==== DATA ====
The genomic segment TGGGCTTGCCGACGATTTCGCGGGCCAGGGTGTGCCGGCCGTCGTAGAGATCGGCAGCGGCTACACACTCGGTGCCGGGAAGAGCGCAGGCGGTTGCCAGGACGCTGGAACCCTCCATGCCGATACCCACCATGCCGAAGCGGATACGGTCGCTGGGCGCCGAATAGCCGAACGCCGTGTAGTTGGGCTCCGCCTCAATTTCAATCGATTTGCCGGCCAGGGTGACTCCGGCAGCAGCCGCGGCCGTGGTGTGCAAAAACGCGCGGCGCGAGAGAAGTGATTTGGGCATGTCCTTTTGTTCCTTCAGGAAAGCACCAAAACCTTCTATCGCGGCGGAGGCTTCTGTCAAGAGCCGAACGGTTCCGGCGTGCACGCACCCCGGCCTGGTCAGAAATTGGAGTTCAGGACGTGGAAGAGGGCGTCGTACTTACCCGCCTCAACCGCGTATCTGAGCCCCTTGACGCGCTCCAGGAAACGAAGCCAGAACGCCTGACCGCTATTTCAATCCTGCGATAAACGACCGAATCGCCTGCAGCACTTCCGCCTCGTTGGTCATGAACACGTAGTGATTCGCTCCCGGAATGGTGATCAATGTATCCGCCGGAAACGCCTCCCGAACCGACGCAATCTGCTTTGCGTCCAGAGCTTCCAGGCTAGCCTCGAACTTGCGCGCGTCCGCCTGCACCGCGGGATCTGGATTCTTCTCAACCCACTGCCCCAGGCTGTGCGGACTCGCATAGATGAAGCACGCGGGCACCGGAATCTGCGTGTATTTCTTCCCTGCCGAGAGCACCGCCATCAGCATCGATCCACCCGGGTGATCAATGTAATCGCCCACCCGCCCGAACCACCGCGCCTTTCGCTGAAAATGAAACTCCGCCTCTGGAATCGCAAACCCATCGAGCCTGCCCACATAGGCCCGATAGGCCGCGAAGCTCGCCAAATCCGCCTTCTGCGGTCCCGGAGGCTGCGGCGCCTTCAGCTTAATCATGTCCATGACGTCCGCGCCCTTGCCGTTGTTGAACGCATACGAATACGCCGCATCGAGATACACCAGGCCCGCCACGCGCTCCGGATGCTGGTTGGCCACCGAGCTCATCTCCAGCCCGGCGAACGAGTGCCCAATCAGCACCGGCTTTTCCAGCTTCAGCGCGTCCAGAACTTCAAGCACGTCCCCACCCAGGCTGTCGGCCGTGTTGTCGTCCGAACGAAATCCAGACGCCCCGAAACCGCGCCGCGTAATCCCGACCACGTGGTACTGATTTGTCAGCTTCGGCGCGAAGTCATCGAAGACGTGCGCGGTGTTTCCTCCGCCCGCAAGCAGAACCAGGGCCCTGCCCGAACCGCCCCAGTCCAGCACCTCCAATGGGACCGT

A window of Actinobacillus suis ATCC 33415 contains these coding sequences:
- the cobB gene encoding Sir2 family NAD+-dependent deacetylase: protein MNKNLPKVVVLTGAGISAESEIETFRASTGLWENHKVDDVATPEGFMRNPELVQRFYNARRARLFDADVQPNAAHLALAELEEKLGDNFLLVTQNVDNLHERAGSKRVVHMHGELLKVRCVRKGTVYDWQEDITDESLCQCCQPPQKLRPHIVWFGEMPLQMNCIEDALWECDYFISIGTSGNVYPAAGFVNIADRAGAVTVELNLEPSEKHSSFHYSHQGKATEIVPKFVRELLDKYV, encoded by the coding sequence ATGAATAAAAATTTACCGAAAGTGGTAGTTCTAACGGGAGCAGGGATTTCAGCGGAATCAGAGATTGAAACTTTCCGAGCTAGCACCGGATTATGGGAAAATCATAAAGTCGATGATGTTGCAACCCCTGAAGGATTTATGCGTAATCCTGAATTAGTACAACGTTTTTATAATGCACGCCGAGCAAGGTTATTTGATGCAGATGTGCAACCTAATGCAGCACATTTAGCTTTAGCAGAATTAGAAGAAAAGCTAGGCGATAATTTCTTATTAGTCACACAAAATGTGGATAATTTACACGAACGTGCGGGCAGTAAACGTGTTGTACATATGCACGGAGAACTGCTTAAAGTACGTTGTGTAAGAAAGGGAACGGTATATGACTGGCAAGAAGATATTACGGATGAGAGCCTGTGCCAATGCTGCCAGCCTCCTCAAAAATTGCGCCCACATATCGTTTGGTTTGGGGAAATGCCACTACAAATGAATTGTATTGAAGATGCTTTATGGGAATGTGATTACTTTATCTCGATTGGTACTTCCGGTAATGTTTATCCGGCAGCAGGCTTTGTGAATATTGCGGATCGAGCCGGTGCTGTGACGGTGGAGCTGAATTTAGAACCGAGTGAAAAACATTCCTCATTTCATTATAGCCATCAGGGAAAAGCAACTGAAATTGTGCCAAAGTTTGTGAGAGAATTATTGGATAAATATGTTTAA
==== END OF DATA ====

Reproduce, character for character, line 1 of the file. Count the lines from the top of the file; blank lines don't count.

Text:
The genomic segment TGGGCTTGCCGACGATTTCGCGGGCCAGGGTGTGCCGGCCGTCGTAGAGATCGGCAGCGGCTACACACTCGGTGCCGGGAAGAGCGCAGGCGGTTGCCAGGACGCTGGAACCCTCCATGCCGATACCCACCATGCCGAAGCGGATACGGTCGCTGGGCGCCGAATAGCCGAACGCCGTGTAGTTGGGCTCCGCCTCAATTTCAATCGATTTGCCGGCCAGGGTGACTCCGGCAGCAGCCGCGGCCGTGGTGTGCAAAAACGCGCGGCGCGAGAGAAGTGATTTGGGCATGTCCTTTTGTTCCTTCAGGAAAGCACCAAAACCTTCTATCGCGGCGGAGGCTTCTGTCAAGAGCCGAACGGTTCCGGCGTGCACGCACCCCGGCCTGGTCAGAAATTGGAGTTCAGGACGTGGAAGAGGGCGTCGTACTTACCCGCCTCAACCGCGTATCTGAGCCCCTTGACGCGCTCCAGGAAACGAAGCCAGAACGCCTGACCGCTATTTCAATCCTGCGATAAACGACCGAATCGCCTGCAGCACTTCCGCCTCGTTGGTCATGAACACGTAGTGATTCGCTCCCGGAATGGTGATCAATGTATCCGCCGGAAACGCCTCCCGAACCGACGCAATCTGCTTTGCGTCCAGAGCTTCCAGGCTAGCCTCGAACTTGCGCGCGTCCGCCTGCACCGCGGGATCTGGATTCTTCTCAACCCACTGCCCCAGGCTGTGCGGACTCGCATAGATGAAGCACGCGGGCACCGGAATCTGCGTGTATTTCTTCCCTGCCGAGAGCACCGCCATCAGCATCGATCCACCCGGGTGATCAATGTAATCGCCCACCCGCCCGAACCACCGCGCCTTTCGCTGAAAATGAAACTCCGCCTCTGGAATCGCAAACCCATCGAGCCTGCCCACATAGGCCCGATAGGCCGCGAAGCTCGCCAAATCCGCCTTCTGCGGTCCCGGAGGCTGCGGCGCCTTCAGCTTAATCATGTCCATGACGTCCGCGCCCTTGCCGTTGTTGAACGCATACGAATACGCCGCATCGAGATACACCAGGCCCGCCACGCGCTCCGGATGCTGGTTGGCCACCGAGCTCATCTCCAGCCCGGCGAACGAGTGCCCAATCAGCACCGGCTTTTCCAGCTTCAGCGCGTCCAGAACTTCAAGCACGTCCCCACCCAGGCTGTCGGCCGTGTTGTCGTCCGAACGAAATCCAGACGCCCCGAAACCGCGCCGCGTAATCCCGACCACGTGGTACTGATTTGTCAGCTTCGGCGCGAAGTCATCGAAGACGTGCGCGGTGTTTCCTCCGCCCGCAAGCAGAACCAGGGCCCTGCCCGAACCGCCCCAGTCCAGCACCTCCAATGGGACCGT